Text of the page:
Dias, Maurício SantanaTranslatorsecondary authorsome editionsconfirmed
Filipetto, CeliaTranslatorsecondary authorsome editionsconfirmed
Goldstein, AnnTranslatorsecondary authorsome editionsconfirmed
Hedenberg, JohannaTranslatorsecondary authorsome editionsconfirmed
Hernández, MartaTranslatorsecondary authorsome editionsconfirmed
Huber, HillaryNarratorsecondary authorsome editionsconfirmed
Krieger, KarinÜbersetzersecondary authorsome editionsconfirmed
Laake, Marieke vanTranslatorsecondary authorsome editionsconfirmed
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I saw Lila for the last time five years ago, in the winter of 2005.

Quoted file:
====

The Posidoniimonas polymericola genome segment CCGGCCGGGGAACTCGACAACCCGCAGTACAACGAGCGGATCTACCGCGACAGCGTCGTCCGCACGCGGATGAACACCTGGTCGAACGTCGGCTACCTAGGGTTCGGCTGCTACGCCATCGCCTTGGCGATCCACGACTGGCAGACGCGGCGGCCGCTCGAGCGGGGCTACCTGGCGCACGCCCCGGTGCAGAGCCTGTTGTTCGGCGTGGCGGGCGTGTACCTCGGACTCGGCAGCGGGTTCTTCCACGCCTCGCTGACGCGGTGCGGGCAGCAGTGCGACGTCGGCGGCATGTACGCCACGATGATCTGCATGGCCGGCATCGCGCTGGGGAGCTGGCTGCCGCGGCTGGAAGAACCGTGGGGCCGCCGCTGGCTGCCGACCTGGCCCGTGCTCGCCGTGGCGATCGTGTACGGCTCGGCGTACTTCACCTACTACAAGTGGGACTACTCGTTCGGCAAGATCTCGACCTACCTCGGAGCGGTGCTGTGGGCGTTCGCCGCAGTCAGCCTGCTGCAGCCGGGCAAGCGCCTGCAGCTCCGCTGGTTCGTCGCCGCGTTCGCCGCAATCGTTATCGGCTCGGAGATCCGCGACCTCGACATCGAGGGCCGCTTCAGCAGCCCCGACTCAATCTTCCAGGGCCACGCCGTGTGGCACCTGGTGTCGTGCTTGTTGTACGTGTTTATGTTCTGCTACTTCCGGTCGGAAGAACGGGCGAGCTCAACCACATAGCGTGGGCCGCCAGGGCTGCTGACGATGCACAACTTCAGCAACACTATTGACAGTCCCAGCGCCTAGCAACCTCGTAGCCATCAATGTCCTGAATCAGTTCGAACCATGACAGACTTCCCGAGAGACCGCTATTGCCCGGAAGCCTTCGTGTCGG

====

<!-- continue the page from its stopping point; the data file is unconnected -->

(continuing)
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Since the publication of My Brilliant Friend, the first of the Neapolitan novels, Elena Ferrante's fame as one of our most compelling, insightful, and stylish contemporary authors has grown enormously. She has gained admirers among authors--Jhumpa Lahiri, Elizabeth Strout, Claire Messud, to name a few--and critics--James Wood, John Freeman, Eugenia Williamson, for example. But her most resounding success has undoubtedly been with readers, who have discovered in Ferrante a writer who speaks with great power and beauty of the mysteries of belonging, human relationships, love, family, and friendship. In this third Neapolitan novel, Elena and Lila, the two girls whom readers first met in My Brilliant Friend, have become women. Lila married at sixteen and has a young son; she has left her husband and the comforts of her marriage brought and now works as a common laborer. Elena has left the neighborhood, earned her college degree, and published a successful novel, all of which has opened the doors to a world of learned interlocutors and richly furnished salons. Both women are pushing against the walls of a prison that would have seen them living a life of mystery, ignorance and submission. They are afloat on the great sea of opportunities that opened up during the nineteen-seventies. Yet they are still very much bound to see each other by a strong, unbreakable bond.